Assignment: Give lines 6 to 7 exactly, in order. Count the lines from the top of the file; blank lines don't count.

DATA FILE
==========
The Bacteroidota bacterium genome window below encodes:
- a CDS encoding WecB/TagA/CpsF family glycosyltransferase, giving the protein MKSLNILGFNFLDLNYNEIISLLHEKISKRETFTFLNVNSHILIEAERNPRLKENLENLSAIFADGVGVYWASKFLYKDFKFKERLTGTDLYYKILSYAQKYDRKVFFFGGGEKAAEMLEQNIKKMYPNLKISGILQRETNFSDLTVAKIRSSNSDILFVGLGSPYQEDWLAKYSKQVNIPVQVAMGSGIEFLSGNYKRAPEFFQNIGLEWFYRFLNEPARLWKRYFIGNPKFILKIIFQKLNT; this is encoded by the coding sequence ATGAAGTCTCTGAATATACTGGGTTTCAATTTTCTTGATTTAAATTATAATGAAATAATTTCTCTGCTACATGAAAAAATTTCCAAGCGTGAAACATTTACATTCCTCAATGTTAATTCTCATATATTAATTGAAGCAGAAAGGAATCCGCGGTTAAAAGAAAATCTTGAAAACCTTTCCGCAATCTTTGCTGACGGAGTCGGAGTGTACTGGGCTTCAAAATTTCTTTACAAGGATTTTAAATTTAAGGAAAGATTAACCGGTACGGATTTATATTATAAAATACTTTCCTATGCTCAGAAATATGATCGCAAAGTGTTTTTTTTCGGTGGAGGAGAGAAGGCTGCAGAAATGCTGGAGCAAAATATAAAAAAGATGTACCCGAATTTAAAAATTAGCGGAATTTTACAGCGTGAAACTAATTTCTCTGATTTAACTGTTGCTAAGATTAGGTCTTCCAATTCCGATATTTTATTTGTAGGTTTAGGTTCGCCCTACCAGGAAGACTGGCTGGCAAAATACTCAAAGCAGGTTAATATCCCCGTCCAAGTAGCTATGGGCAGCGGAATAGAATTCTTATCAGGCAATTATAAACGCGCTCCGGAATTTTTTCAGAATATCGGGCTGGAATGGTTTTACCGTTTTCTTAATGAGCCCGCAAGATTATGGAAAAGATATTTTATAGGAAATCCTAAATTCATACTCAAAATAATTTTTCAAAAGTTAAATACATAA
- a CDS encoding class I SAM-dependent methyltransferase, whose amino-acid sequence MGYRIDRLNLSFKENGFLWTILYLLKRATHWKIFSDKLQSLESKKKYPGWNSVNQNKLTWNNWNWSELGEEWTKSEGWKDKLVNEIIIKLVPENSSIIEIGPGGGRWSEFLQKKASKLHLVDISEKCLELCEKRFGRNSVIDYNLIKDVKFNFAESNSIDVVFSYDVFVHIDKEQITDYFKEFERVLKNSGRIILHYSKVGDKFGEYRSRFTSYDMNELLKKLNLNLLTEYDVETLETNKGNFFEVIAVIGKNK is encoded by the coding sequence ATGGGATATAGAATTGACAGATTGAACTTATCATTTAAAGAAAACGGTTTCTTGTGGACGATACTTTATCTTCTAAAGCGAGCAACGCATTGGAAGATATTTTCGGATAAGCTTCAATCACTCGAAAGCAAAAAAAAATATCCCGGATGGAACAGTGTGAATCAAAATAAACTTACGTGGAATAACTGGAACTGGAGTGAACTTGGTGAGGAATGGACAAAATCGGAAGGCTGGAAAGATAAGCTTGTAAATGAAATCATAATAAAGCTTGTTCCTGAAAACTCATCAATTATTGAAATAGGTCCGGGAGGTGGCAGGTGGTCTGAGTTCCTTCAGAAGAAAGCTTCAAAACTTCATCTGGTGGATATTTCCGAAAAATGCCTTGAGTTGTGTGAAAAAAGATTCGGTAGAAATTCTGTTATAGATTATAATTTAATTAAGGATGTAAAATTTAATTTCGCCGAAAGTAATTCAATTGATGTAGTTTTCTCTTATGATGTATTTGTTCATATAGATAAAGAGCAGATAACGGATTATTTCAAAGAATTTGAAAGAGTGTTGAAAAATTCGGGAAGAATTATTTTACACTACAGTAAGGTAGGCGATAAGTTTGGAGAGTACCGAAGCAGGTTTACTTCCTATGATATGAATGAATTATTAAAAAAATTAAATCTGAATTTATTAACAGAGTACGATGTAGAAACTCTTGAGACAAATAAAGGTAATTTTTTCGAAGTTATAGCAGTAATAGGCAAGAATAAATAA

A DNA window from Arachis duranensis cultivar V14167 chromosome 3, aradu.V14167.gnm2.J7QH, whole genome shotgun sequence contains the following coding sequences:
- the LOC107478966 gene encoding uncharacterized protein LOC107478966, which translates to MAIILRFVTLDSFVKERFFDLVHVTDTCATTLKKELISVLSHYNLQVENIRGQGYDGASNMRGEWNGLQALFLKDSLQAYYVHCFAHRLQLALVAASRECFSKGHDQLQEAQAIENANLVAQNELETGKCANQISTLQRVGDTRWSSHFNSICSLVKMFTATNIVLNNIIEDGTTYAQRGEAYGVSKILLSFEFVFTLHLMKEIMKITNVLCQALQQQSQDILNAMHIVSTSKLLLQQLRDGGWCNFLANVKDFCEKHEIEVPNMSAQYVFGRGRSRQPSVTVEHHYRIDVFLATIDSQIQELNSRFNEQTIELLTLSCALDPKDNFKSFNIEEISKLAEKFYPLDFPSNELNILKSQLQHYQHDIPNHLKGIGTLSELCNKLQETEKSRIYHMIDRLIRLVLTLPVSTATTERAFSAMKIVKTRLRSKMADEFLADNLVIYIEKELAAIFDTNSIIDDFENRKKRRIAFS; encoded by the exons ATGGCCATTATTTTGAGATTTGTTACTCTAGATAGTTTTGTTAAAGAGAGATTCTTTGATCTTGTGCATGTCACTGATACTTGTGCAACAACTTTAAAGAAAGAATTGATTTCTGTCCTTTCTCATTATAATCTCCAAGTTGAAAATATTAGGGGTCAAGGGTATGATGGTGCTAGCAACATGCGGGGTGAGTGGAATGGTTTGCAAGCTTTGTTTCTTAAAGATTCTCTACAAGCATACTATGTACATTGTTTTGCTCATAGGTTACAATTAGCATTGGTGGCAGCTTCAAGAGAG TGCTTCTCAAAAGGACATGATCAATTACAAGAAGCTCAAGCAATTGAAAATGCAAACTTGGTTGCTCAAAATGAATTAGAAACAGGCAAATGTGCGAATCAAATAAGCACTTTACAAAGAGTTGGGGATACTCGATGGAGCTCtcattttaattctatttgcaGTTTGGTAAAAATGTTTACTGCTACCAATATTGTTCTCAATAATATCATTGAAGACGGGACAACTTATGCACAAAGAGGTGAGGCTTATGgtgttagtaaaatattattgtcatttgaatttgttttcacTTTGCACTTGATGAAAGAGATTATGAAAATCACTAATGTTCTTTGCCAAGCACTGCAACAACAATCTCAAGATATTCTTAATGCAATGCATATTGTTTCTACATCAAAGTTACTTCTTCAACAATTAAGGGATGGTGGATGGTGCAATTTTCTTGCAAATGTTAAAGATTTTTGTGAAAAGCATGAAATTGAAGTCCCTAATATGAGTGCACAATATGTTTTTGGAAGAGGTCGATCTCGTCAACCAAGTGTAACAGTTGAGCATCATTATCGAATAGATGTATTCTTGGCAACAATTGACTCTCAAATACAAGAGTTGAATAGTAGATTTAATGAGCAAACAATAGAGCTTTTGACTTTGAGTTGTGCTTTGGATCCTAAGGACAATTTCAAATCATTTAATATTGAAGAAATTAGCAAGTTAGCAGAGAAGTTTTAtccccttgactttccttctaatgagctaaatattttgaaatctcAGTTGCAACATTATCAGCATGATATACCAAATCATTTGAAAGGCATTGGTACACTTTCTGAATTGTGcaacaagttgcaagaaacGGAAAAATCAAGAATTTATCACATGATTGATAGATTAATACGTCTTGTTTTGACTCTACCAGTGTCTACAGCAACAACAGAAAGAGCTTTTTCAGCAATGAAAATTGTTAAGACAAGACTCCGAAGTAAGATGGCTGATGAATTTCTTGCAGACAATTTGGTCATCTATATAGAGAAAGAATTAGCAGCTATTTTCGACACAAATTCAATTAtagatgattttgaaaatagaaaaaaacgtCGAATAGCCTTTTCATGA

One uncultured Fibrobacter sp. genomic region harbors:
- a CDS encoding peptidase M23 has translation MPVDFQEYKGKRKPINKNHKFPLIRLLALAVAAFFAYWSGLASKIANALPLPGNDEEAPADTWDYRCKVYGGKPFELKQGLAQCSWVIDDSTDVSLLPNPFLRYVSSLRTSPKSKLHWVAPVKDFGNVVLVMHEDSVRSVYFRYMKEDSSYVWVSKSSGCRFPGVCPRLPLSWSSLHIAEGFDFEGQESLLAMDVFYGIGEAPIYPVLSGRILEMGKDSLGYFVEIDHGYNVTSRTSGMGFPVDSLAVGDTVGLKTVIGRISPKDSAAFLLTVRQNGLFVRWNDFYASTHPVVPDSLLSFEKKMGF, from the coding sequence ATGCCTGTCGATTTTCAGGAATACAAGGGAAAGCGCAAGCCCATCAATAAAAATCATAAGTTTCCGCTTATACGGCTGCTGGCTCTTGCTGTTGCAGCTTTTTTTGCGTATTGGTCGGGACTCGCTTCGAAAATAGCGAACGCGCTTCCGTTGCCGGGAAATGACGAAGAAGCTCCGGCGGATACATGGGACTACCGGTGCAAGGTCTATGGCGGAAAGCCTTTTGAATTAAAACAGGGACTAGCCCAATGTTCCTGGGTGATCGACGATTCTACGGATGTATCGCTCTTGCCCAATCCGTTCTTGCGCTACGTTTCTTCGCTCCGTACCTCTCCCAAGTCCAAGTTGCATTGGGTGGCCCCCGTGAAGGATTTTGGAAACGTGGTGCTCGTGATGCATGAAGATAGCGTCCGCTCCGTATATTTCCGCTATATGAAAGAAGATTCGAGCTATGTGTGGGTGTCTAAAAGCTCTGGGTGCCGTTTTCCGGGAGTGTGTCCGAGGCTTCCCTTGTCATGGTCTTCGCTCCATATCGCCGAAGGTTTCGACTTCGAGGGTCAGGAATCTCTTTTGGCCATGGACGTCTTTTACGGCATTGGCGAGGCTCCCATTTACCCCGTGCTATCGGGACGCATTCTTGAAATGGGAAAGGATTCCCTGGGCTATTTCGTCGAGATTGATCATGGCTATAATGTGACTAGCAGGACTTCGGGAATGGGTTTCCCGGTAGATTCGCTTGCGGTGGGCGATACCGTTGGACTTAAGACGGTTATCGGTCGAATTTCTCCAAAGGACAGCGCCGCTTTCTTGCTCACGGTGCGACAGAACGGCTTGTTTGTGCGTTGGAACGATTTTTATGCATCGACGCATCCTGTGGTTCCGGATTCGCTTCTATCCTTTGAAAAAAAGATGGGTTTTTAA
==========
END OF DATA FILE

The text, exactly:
One uncultured Fibrobacter sp. genomic region harbors:
- a CDS encoding peptidase M23 has translation MPVDFQEYKGKRKPINKNHKFPLIRLLALAVAAFFAYWSGLASKIANALPLPGNDEEAPADTWDYRCKVYGGKPFELKQGLAQCSWVIDDSTDVSLLPNPFLRYVSSLRTSPKSKLHWVAPVKDFGNVVLVMHEDSVRSVYFRYMKEDSSYVWVSKSSGCRFPGVCPRLPLSWSSLHIAEGFDFEGQESLLAMDVFYGIGEAPIYPVLSGRILEMGKDSLGYFVEIDHGYNVTSRTSGMGFPVDSLAVGDTVGLKTVIGRISPKDSAAFLLTVRQNGLFVRWNDFYASTHPVVPDSLLSFEKKMGF, from the coding sequence ATGCCTGTCGATTTTCAGGAATACAAGGGAAAGCGCAAGCCCATCAATAAAAATCATAAGTTTCCGCTTATACGGCTGCTGGCTCTTGCTGTTGCAGCTTTTTTTGCGTATTGGTCGGGACTCGCTTCGAAAATAGCGAACGCGCTTCCGTTGCCGGGAAATGACGAAGAAGCTCCGGCGGATACATGGGACTACCGGTGCAAGGTCTATGGCGGAAAGCCTTTTGAATTAAAACAGGGACTAGCCCAATGTTCCTGGGTGATCGACGATTCTACGGATGTATCGCTCTTGCCCAATCCGTTCTTGCGCTACGTTTCTTCGCTCCGTACCTCTCCCAAGTCCAAGTTGCATTGGGTGGCCCCCGTGAAGGATTTTGGAAACGTGGTGCTCGTGATGCATGAAGATAGCGTCCGCTCCGTATATTTCCGCTATATGAAAGAAGATTCGAGCTATGTGTGGGTGTCTAAAAGCTCTGGGTGCCGTTTTCCGGGAGTGTGTCCGAGGCTTCCCTTGTCATGGTCTTCGCTCCATATCGCCGAAGGTTTCGACTTCGAGGGTCAGGAATCTCTTTTGGCCATGGACGTCTTTTACGGCATTGGCGAGGCTCCCATTTACCCCGTGCTATCGGGACGCATTCTTGAAATGGGAAAGGATTCCCTGGGCTATTTCGTCGAGATTGATCATGGCTATAATGTGACTAGCAGGACTTCGGGAATGGGTTTCCCGGTAGATTCGCTTGCGGTGGGCGATACCGTTGGACTTAAGACGGTTATCGGTCGAATTTCTCCAAAGGACAGCGCCGCTTTCTTGCTCACGGTGCGACAGAACGGCTTGTTTGTGCGTTGGAACGATTTTTATGCATCGACGCATCCTGTGGTTCCGGATTCGCTTCTATCCTTTGAAAAAAAGATGGGTTTTTAA